Clinical Anatomy and Physiology of the Reproductive System in Dogs and Cats
Dog Reproductive Anatomy
It is not uncommon for a client to call regarding some aspect of reproduction in pet animals. As animals move more into the home and are treated more like humans, their physiological characteristics are also interpreted with the knowledge of similar function in humans. This causes considerable confusion in the pet owner when faced with a perplexing and often embarrassing condition involving the reproductive sytem of their pet. It is your responsibility to handle these situations as a professional. Never make light of or fun of these situations. This client is very serious about their concern and may be at the disadvantage of not knowing or being too embarrassed as to how to describe a particular situation. Never make the client feed dumb or inadequate and never speak arrogantly to a client in this situation. This will most certainly alienate the client and not be of service to the pet.
The Male Dog Anatomy
The male dog has reproductive organs that are analogous with any other male animal. The testicles are located in the scrotum. This scrotal sac hangs caudal between the rear legs of the pet. The testicular artery, vein and ductus deferens (vas deferens) are contained in the spermatic cord that passes into the abdomen through the inguinal ring. The ductus deferens carries sperm to the urethra from the testicles. The sperm is deposited in to the urethra just before the prostate gland. The prostate gland surrounds the urethra just caudal to the urinary bladder. This gland produces prostatic fluid, which feeds the sperm and helps maintain them in their passage into the female dog. The male dog urethra therefore carries sperm from the testicles into the penis. The urethra also carries urine from the bladder to the penis. Since urine is toxic to sperm, there is a reflex mechanism that prevents both from being transmitted by the urethra simultaneously. The prepuce is the external covering of the male dogs penis. The penis of the male dog has several anatomically important characteristics. The penis is composed of three components one is the os penis which is a bone that is v-shaped and extends the length of the penis. The urethra is the second component ans the penile portion of the urethra lies in the tough of the v-shaped os penis. This bone helps to protect the urethra from trauma. The third component is the erectile tissue that surrounds the os penis and urethra. This erectile tissue in the dog expands at the base of the penis to form the bulbus glandis.
During an erection this tissue can expand greatly forming two large knots that is very concerning to the uninformed pet owner. The function of this tissue of the penis is to expand inside the vaginal vestibule of the female dog. During copulation, commonly called a “tie” by dog breeders, the male dog’s bulbus glandis expands within the female dog’s vaginal vestibule. Ejaculation will occur, then the male dog will step off the back of the female dog. The two dogs are then joined rear to rear by the male dog’s penis. The “tie” will continue for 20 to 30 minutes and helps to ensure the passage of sperm through the convoluted cervix of the femal dog. These pets should not be pulled apart or hosed down with water. This is a natural process and although the dogs may occasionally cry in pain there is nothing that can be done to lessen the apparent discomfort. Male dogs may have an erection in the absence of a female dog. This erection may occur within the prepuce or outside the prepuce. Either circumstance is concerning to the pet owner. When the erection occurs outside the prepuce it appears as if the dog cannot retract the penis and that the penis may be “bloody” or damaged. This is a normal reaction and the client should be told to observe the dog for another 30 to 45 minutes before becoming alarmed. There are instances where the penis will not easily go back into the prepuce and medical intervention is necessary but this is the exception and not the rule. In cases where the dog has an erection inside the prepuce, the prepuce skin will stretch and the client will notice what appears as two knots under the skin. Most clients think this is abnormal but few realize what the cause is. Speculation by the client may be that the knots are tumors, enlarged lymph nodes or a hernia. Clients take this very serious and so should you. A calm professional discussion of the normal anatomy using the correct terminology allows the client to know that you understand what is happening. The client also learns the correct terms to use for more in depth discussion.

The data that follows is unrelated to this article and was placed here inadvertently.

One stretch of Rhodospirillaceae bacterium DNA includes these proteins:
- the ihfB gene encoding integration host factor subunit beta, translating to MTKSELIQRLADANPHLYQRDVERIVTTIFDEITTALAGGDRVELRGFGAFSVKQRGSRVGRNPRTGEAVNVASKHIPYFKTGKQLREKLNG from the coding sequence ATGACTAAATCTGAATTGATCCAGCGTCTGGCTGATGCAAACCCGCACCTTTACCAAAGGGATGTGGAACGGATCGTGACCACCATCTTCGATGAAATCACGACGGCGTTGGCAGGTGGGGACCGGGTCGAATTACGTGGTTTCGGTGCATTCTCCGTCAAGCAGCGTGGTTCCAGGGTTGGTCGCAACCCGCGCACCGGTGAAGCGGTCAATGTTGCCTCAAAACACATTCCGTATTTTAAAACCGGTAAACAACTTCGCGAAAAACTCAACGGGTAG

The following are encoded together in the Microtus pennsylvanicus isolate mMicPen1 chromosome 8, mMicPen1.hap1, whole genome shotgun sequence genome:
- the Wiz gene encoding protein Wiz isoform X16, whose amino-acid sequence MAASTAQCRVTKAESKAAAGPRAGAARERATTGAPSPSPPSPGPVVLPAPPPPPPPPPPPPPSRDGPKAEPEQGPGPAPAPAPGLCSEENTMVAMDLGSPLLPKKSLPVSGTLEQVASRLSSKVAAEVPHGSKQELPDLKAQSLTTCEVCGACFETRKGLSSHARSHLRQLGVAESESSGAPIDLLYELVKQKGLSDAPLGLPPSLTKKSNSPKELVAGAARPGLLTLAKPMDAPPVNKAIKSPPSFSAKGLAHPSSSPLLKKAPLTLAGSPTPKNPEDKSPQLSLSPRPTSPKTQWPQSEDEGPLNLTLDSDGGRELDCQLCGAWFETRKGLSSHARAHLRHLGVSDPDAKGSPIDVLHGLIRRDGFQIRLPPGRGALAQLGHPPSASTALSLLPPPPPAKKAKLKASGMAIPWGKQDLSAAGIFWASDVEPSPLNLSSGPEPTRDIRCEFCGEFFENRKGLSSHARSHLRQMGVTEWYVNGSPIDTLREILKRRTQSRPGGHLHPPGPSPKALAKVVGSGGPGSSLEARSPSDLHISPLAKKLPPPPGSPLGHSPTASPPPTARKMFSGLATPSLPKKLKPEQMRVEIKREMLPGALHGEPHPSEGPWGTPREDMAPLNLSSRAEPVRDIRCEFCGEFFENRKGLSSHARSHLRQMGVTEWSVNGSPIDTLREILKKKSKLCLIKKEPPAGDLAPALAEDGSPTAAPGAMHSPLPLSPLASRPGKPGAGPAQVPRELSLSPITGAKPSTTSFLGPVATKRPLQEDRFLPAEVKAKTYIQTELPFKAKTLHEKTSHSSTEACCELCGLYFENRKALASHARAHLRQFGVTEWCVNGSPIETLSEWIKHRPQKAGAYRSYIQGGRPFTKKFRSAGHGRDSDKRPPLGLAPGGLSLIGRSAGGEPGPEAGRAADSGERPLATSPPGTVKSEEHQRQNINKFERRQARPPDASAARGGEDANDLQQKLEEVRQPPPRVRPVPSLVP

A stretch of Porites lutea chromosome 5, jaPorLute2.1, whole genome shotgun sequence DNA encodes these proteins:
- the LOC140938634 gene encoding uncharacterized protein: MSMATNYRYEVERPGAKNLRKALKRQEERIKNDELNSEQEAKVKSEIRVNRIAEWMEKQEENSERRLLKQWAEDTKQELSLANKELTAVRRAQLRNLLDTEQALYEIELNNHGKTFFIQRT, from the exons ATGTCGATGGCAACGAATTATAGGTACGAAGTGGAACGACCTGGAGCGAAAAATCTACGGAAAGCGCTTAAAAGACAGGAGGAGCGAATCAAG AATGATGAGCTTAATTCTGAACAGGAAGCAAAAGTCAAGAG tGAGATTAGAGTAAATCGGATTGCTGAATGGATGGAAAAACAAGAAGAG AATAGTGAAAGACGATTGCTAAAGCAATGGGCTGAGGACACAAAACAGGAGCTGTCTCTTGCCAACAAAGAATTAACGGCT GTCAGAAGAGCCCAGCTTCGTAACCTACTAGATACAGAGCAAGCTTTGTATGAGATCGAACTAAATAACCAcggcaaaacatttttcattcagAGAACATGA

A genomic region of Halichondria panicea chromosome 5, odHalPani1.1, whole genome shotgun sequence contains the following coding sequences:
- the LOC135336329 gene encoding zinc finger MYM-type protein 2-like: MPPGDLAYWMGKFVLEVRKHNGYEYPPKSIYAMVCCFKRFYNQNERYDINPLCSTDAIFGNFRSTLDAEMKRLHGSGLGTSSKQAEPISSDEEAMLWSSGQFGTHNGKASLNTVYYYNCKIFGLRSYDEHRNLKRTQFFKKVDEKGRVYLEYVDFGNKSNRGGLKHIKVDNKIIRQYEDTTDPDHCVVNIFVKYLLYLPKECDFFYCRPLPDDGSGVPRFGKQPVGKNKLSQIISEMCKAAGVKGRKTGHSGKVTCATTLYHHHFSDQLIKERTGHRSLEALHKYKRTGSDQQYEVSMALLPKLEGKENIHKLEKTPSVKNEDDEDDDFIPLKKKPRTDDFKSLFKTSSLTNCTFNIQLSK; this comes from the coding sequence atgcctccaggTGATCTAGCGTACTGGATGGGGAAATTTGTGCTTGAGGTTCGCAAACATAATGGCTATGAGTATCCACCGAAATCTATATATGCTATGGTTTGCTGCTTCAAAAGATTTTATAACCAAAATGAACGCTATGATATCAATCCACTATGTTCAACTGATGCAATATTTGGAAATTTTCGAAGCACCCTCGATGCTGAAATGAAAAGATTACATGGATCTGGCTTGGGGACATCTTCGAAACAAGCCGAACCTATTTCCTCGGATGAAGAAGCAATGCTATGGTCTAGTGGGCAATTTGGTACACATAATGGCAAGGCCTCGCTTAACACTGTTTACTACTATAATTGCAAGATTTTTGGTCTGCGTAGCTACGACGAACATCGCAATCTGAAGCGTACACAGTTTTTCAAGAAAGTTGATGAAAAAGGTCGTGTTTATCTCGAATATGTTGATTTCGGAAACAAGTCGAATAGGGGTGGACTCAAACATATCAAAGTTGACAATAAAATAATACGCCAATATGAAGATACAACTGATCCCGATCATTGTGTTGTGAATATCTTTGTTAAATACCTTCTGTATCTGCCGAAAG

The Female Dog Anatomy
The female dog has a typical anatomical structure but has an exceptional reproductive cycle that can be confusing to the pet owner. The ovaries of the dog are located in close proximity to each kidney. The ovary is enveloped by a “catchers mitt” tissue called the infundibulum. This basket or mitt “catches” the eggs and transports them into the fallopian tubes. The fallopian tubes lead to the uterus where the fertilized egg will implant and grow. The uterus has paired ovaries, paired fallopian tubes and paired uterine horns. These uterine horns unite to form the body of the uterus. The body of the uterus is joined to the vagina. The cervix is valve or opening at the junction of the uterus with the vagina. The vagina is the receptacle for the male dog’s penis. The most caudal portion of the vagina has a dilated area called the vaginal vestibule. This portion is the receptacle for the male dog’s bulbus glandis. Engorgement of the erectile tissue of the male dog’s penis in the vestibule prevents the male dog from removing his penis during copulation. This result is a “tie” as described above. The vaginal vestibule also contains the urethral orifice which is the opening of the urinary tract into the vagina. This orifice lies on the floor of the vagina at the junction of the vagina and the vestibule. Caudal and ventral to this area is the clitoral fossa that contains the erectile homologue of the male penis. The external opening is called the vulva.